A large scientific study of THOR AVAS in an anechoic chamber
The high level of urban noise is an actual problem for any metropolis.
The problems of acoustic ecology of the human environment is the question that is being studied by many researchers around the world.
Not the last contribution to city noise is made by cars. Since the 1910s, more and more electric vehicles have appeared on the roads of cities, which are much quieter. Cars and motorcycles are powered by the rather noisy operation of an internal combustion engine. Electric transport, on the other hand, runs on electric motors powered by noiseless energy sources (batteries, fuel cells, capacitors, etc.). As a result, the electric car creates noise only due to the contact of the tires with the asphalt and due to the turbulent air currents on the car body. All this makes the movement of electric vehicles less noisy, and at low speeds - almost silent. Therefore, electric vehicles are classified by UN Regulation No. 138 as silent vehicles. With the undoubted benefit of this circumstance for the acoustic ecology of the city, there is also a quiet threat to humans - a pedestrian may simply not hear the approach of an electric car. It is for this reason that the legislation of many countries of the world obliges to equip electric vehicles with special sound devices - AVAS systems that increase the acoustic visibility of electric vehicles.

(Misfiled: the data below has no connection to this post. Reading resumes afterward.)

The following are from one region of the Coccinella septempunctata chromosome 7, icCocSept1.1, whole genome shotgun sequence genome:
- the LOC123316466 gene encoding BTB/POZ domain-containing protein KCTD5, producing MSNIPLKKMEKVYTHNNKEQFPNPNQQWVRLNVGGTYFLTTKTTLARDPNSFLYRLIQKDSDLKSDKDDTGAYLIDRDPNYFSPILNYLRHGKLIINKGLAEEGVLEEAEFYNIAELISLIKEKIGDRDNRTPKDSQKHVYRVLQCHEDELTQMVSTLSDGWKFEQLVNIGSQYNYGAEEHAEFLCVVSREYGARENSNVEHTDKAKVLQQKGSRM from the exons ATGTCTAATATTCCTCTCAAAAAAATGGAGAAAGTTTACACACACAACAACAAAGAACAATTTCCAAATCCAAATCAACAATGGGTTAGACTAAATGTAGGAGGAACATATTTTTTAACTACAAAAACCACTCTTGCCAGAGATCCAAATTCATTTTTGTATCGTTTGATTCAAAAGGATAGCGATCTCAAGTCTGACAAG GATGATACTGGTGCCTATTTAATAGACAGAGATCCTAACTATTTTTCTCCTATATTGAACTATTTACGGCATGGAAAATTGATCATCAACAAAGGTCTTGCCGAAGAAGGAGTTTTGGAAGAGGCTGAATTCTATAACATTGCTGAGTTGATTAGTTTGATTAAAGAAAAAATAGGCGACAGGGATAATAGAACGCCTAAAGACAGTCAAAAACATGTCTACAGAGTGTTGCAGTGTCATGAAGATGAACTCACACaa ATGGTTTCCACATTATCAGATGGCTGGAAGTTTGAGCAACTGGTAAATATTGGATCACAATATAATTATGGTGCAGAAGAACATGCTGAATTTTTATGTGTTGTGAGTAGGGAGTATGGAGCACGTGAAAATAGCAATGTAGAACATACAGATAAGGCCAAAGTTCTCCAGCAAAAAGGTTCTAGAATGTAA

In recent years, a wide variety of micromobile vehicles have also begun to massively appear on the roads.
And, more importantly, on the sidewalks of cities - scooters, gyro scooters, unicycles, segways and everything that, despite its harmless appearance, can sneak up unnoticed (at a speed of up to 30 km/h) to an unsuspecting pedestrian. The issue of ensuring the safety of the movement of microtransport vehicles causes great discussion, but has not yet been resolved by law in any country in the world.
Thor AVAS together with the Research Institute of Building Physics is conducting a large scientific study of the safety of electric transport.
In our work, we study how different vehicles are acoustically visible (heard) for a pedestrian and how it is possible to increase their visibility without causing damage to the acoustic ecology of the environment.
The laboratory part of the work takes place in a unique acoustic measuring complex - a large acoustic anechoic chamber. This is a special room in which there is absolutely no echo, because the walls and ceiling are covered with a layer of a special sound-absorbing structure more than 1 meter thick.
By the way, this is the largest anechoic chamber in Europe and one of the largest chambers in the world - the floor area exceeds 120 square meters. It is also very quiet in this chamber - so quiet that it is unaccustomed to lay your ears, because the background noise level in the chamber is only 18 dBA.